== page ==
Princess Sparklemittens

“Breaking announcement from the White House!” The emergency broadcaster’s voice crackled over the radio. “The First Daughter has lost her kitten. Everyone is to stop what they are doing and look for Princess Sparklemittens. She is a grey, short-hair tabby cat. She was last seen wearing a pink collar with a purple bell.” The broadcaster repeated the message several times before the line went dead.

Karen, a middle-aged woman in a one-piece skirted bathing suit clapped her hands, signaling all of the children that it was time to come out of the water. “Jenny, you take the little ones back to the house. Keep them entertained while the rest of us search for Princess Sparklemittens.”

“Yes, Auntie,” Jenny said. She gathered a baby on each hip and then had the toddlers form a single file line as Karen began to organize search crews.

* * *

The President paced the oval office. “I should be out there, searching for Princess Sparklemittens. What are we going to tell Sophia when she wakes up from her nap if she hasn’t been found?”

The Vice President clasped the President on the shoulder. “We’ll find the damn cat, Sir. You have more important things to be worrying about right now.”

“But you know what happened the last two times Princess Sparklemittens was lost. We nearly didn’t find her in time.”

“That is why this time, we’ve engaged the entire county in Operation Tantrum. Somebody will turn up the cat. We’ve never let you down before, have we?”

The President massaged the bridge of his nose. “No, you’re right.” He pressed the intercom button on his desk phone. “When Princess Sparklemittens is found, I expect to be notified immediately—no matter which foreign dignitary I am currently meeting with.” (more…)


The Woman who Slipped Below

“Help!” they cried, running toward my tower chair, stumbling over little sand dunes on their way. An older man and woman, and a middle aged man.

“She’s drowning!”

I stand and scan the lake where they are pointing. The surface is glassy. Unperturbed. I grab my red rescue tube and slide down the ladder. I run toward the three.

“Where?” I shout.

“Just there!” they say, they all point to the same place in the lake.

“I don’t see anyone!”

“She’s flailing, man!” Says the older woman in the tankini. I scan the lake and the beach again. The half-dozen other beach goers are looking at me.

“Go!” she says. (more…)

December Stories at the Confabulator Cafe

Hello, readers. I hope you all didn’t mind our quick catnap at the Cafe last month. With NaNoWriMo in full swing, our staff was a bit overworked and needed the time off.

But we’re back and ready to regale you with new stories this month.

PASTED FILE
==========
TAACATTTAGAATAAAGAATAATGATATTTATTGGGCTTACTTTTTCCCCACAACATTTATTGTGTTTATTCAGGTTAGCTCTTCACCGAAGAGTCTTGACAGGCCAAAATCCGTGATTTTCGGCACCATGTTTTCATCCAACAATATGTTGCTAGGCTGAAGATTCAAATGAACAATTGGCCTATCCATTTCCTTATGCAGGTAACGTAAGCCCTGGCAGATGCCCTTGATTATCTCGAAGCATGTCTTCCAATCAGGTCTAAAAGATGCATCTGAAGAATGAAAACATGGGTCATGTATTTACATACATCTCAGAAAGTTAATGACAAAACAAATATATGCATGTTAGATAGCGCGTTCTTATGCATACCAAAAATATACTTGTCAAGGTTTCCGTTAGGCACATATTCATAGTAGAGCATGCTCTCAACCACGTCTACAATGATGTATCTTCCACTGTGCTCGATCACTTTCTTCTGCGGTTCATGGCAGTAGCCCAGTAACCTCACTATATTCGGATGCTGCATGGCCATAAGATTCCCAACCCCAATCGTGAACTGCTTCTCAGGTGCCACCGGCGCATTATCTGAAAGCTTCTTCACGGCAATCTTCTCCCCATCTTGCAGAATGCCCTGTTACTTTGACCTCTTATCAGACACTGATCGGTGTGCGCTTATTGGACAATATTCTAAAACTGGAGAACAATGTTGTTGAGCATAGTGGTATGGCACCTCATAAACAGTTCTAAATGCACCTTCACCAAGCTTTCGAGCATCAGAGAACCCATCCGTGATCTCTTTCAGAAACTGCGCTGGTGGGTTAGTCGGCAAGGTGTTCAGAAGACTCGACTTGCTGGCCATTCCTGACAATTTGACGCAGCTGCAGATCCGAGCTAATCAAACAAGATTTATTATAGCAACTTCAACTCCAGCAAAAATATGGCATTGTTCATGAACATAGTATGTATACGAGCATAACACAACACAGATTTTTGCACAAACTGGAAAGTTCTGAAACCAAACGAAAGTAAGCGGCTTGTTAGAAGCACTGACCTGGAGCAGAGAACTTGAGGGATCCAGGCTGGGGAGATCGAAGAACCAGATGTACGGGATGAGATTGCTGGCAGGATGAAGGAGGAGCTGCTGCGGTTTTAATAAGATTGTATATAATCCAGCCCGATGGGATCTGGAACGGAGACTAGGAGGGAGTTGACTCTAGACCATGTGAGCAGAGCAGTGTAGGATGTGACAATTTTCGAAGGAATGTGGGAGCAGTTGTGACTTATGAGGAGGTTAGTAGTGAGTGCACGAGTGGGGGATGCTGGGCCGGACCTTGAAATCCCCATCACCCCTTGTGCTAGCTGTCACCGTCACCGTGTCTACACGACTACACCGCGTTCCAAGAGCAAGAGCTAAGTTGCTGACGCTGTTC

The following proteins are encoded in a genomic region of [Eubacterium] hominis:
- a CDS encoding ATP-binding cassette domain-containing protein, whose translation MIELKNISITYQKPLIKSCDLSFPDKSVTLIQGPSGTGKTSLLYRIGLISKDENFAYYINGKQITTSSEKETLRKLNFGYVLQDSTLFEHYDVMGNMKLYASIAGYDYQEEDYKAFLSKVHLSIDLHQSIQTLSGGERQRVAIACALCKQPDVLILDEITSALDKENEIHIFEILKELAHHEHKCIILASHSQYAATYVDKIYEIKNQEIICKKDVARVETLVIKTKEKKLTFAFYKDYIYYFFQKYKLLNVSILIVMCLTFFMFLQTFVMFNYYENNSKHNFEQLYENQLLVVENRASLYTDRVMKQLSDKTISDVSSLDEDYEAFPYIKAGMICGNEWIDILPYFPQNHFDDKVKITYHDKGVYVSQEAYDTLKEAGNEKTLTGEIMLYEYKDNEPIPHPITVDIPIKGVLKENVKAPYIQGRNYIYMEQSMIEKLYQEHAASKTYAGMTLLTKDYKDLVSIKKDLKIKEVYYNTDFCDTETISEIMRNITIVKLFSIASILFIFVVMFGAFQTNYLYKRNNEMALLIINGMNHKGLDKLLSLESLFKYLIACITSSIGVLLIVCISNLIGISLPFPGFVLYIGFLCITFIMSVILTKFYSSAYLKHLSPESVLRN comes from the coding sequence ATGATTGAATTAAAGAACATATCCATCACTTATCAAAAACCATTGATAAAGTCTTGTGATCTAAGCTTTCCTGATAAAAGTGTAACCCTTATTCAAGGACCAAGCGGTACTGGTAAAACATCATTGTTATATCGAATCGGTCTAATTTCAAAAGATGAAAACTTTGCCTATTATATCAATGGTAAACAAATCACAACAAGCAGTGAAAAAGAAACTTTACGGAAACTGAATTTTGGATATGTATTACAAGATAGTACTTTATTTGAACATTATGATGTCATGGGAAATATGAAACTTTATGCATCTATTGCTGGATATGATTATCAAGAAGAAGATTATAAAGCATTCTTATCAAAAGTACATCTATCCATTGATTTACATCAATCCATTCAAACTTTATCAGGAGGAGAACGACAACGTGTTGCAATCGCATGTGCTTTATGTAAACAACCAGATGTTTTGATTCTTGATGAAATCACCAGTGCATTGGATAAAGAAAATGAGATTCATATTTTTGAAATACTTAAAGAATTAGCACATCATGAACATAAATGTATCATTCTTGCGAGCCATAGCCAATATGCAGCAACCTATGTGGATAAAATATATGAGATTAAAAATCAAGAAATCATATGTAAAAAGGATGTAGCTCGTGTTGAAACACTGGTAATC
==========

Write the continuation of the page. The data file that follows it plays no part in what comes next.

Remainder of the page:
For December, we like to do what we call “freestyle month.” That means anything goes. Stories can be short or long. They can use a prompt from previous months, or they can be completely original. They can be about Christmas, but they certainly don’t have to be.

We hope you’ll peek in from time to time this month and read what the Confabulators have found to share with you. Here is the December schedule.

Saturday, December 2: “The Woman who Slipped Below” by Emily Mosher
Saturday, December 9: “Princess Sparklemittens” by Eliza Jaquays
Saturday, December 16 “Deadly Seduction” by Isabel Nee
Saturday, December 23: “To Catch the Christmas Spirit” by Sara Lundberg
Saturday, December 30: “Prison of the Mind” by Dianne Williams


Hope your holidays are safe and happy, and we’ll see you next year!


Will of Bequest

The wrong aunt had died. At least, in my opinion. Aunt Fiona had never been a welcoming woman, and she’d become truly frigid toward me a few years back. Truthfully, I wished she was the one who’d died, not my gregarious and soft-hearted Aunt Josephine. But Great-aunt Josephine was the eldest sister, so I suppose I shouldn’t have been too surprised to find myself walking across the cemetery grass at her funeral—or, “life celebration.”

True to her nature, Aunt Josephine had insisted on festivities in her honor, although any liveliness during the burial ceremony was quashed with an icy glare from Aunt Fiona. As Aunt Josephine’s closest living relative, she was the one in charge of the actual funeral arrangements, so the burial had a definitely somber air. She had begrudgingly allowed for a feast afterward, and welcomed friends of the family with a resigned glare.

I’d been “accidentally” avoiding her all afternoon, partly because I’d brought my boyfriend Jimmy Martins along. I didn’t think it was the best idea, but I liked the company. My brothers certainly had no qualms about bringing their girlfriends. They’d also ignored Aunt Fiona’s increasingly disconsolate expression as they trooped up to her with their girlfriends in their coquettishly lacy black dresses.


The Night Chats

The night chats were announced with a key and a location. No words were ever exchanged. No maps were ever printed. There’s no painted sign hanging over the door or bunting strung to draw attention. There was just a new place in the shadows where one did not exist before.

Lani entered at the arranged time, through a doorway at the back of the day market. The air still smelled of spices and dyes and dung in the fading light. The aroma of trade.

The pushers met her first on the other side of the door, while her eyes and her skin adjusted to the cool air.

“Hey. Hey you. You wanna sleep?”
“Hey, wanna dream?”
“Nightmares! Quality nightmares here!”

She brushed past them with their somni-pills and their potions. Their oily promises left a residue on her skin. (more…)